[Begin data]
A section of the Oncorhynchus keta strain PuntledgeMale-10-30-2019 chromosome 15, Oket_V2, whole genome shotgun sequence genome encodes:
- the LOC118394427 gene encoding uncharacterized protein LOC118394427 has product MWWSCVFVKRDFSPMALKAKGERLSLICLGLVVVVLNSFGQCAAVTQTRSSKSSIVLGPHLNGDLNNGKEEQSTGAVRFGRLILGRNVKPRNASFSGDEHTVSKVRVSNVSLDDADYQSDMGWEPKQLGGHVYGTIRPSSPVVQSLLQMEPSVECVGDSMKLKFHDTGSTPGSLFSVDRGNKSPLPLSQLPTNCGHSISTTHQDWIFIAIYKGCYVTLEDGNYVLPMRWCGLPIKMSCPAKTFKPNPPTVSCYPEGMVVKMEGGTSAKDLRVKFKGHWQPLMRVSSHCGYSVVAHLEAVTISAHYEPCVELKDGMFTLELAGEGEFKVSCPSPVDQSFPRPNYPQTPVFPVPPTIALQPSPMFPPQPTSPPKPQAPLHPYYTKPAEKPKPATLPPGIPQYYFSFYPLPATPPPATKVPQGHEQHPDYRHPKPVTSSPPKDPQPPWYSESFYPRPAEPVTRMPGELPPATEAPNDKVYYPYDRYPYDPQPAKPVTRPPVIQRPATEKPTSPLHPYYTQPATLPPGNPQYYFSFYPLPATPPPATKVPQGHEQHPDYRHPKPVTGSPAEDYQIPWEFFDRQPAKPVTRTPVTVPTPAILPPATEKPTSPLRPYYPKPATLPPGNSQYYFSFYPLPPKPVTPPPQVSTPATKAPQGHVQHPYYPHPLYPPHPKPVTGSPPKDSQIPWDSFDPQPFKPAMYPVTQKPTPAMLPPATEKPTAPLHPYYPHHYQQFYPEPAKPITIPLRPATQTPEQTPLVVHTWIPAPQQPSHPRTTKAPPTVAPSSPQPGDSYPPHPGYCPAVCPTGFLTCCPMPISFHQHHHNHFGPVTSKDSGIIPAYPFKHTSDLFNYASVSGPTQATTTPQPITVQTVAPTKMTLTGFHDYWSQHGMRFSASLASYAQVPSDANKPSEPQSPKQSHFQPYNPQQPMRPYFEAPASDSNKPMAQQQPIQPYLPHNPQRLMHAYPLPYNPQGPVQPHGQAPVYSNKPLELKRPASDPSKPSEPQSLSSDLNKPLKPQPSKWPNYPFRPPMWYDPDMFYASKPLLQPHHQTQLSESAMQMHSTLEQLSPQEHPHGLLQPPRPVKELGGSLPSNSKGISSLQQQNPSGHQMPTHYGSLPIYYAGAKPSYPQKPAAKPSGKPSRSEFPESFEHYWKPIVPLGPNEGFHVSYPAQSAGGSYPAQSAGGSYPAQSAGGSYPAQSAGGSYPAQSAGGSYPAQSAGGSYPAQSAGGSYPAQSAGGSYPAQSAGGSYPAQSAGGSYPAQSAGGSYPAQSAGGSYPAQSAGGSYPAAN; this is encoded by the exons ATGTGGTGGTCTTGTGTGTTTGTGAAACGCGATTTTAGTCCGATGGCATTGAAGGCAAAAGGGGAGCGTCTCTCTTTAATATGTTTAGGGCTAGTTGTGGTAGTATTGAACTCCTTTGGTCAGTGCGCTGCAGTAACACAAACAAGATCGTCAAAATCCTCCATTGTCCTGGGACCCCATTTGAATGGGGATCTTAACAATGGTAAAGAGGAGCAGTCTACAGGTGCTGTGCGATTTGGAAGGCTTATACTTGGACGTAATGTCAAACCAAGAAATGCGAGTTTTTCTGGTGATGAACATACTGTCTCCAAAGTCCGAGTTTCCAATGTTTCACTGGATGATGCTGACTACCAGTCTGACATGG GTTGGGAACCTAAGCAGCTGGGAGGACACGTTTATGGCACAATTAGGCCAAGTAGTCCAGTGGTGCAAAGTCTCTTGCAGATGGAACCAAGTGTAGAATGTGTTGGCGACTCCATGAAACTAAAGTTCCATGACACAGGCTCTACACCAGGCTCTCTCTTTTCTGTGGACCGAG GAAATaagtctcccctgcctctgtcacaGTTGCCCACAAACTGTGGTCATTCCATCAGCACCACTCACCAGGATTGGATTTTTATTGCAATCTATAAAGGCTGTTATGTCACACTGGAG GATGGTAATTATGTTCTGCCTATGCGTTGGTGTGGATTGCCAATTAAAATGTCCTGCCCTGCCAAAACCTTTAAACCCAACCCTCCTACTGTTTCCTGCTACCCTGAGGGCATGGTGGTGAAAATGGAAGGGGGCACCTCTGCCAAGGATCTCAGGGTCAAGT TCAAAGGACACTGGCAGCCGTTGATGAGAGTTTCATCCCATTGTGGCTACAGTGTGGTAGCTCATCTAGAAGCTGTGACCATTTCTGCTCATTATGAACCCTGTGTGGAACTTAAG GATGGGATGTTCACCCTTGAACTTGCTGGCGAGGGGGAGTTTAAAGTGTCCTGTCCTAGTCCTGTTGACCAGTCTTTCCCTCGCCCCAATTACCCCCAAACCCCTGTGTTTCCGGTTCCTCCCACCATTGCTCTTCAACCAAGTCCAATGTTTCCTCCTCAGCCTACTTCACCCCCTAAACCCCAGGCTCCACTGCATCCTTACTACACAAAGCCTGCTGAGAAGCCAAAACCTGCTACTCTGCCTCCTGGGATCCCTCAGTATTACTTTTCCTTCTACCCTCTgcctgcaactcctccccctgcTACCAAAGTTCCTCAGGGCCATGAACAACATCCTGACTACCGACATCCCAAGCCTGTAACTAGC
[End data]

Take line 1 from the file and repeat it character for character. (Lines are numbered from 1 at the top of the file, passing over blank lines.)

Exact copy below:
A section of the Oncorhynchus keta strain PuntledgeMale-10-30-2019 chromosome 15, Oket_V2, whole genome shotgun sequence genome encodes: